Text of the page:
Janet Henderson, from British Telecom, who also chairs the Content Blocking Group of the Internet Law and Policy Forum, looked at the problem of policing the Internet from an industry perspective. Whether the Internet Service providers should do something about these issues was her main concern and she stated that 'monitoring content on the Internet is a dangerous activity'. But Ms Henderson put the newsgroups in a different category and stated that BT did not carry illegal newsgroups in their servers and if they come across any illegal material such as child pornography they would report this to the Internet Watch Foundation BT is currently working on a Code of Practice for the customers and they support the PICS initiatives.

5. Controlling the Net: Is Regulation technically Possible?

Mark Cartwright, a consultant to Smith Systems Engineering, explained the technical solutions offered to monitor illegal or harmful content on the Internet. These included address filtering, service filtering and content labelling/filtering. According to Mr. Cartwright, all the existing solutions need to be developed further to find an effective solution.

6. Cooperation from the Police and the Legal System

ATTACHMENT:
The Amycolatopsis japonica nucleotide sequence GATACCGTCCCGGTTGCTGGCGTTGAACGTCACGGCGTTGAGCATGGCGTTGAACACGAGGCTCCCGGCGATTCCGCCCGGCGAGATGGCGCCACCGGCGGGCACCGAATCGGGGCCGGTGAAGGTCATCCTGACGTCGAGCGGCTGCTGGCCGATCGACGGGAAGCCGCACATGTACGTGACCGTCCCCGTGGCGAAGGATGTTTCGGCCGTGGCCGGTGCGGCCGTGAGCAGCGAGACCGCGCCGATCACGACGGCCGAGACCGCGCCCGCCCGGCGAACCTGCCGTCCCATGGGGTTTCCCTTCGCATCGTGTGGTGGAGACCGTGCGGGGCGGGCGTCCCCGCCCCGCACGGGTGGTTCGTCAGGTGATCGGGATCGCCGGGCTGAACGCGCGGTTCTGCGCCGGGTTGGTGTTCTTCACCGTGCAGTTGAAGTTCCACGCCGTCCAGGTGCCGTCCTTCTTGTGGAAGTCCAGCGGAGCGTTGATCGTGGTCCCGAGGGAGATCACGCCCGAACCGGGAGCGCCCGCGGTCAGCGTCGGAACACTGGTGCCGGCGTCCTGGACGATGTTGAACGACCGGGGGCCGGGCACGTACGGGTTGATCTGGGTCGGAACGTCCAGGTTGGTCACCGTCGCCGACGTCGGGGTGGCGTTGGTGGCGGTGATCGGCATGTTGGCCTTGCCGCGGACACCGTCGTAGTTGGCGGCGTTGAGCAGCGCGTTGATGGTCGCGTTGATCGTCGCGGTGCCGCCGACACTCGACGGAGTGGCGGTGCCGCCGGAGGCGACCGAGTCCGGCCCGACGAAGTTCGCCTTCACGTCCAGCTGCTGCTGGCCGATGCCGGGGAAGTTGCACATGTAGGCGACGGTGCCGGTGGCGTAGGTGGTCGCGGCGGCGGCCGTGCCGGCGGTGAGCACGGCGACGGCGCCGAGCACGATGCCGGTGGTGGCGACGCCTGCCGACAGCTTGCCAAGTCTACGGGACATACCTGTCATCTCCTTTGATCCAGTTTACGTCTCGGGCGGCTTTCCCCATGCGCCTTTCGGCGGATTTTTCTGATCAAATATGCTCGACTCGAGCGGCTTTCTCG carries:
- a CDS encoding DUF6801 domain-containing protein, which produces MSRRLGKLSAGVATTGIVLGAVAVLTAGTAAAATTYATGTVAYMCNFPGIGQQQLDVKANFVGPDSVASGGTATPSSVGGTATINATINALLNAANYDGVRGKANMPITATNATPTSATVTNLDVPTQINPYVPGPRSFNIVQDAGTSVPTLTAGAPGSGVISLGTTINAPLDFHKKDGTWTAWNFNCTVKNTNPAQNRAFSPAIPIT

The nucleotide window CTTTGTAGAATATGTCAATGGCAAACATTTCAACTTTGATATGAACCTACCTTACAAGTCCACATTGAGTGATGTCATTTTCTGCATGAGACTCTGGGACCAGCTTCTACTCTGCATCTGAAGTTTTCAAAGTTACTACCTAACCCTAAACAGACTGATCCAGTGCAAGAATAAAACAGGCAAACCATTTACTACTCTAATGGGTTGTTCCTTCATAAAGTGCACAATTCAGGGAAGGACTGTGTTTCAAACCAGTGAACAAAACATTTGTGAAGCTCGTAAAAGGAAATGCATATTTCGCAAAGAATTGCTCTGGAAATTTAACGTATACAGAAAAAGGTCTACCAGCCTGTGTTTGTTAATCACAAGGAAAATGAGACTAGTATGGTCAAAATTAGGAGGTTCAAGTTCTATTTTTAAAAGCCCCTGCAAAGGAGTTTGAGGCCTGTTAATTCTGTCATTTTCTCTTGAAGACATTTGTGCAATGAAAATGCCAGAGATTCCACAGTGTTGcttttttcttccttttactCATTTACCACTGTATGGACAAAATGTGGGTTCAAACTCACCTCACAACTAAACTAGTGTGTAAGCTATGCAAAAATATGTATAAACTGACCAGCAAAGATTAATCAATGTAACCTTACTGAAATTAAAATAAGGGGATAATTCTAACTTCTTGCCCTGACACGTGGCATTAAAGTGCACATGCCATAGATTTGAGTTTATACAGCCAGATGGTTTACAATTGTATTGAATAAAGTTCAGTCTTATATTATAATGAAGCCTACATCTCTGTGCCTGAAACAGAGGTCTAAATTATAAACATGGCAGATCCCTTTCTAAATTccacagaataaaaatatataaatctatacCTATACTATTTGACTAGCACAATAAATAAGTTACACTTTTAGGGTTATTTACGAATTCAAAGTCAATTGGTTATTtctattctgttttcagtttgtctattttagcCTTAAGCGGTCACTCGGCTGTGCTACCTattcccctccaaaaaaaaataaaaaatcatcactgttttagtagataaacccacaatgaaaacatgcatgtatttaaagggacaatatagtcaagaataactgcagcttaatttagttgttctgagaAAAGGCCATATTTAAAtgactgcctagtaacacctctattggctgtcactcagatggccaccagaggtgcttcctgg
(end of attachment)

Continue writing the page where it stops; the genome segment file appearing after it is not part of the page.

Damien Eames, a Consultant to Hydra Associates, produced the core research behind the European Commission's Green Paper on the Protection of Minors and Human Dignity in Audiovisual and Information Services and he explained the diversity across different media. According to his report regulatory uncertainty has left the Internet largely untouched except for generally applicable laws (e.g. obscenity, child pornography). This has put the police in the forefront in dealing with the Internet at a stage of Internet development where control is very difficult. He concluded that greater clarity will be needed in content regulation. Martin Jauch of the Metropolitan Police explained that pornography is one of these things and that the police are not Internet experts. He explained the current situation of the law and stated that there is nothing much they can do about the availability of pornographic content on the Internet. Rather the industry itself should be responsible, according to his views, especially with respect to newsgroups. Mr Jauch explained the recent initiatives such as the Internet Watch Foundation and talked about self-regulation as well.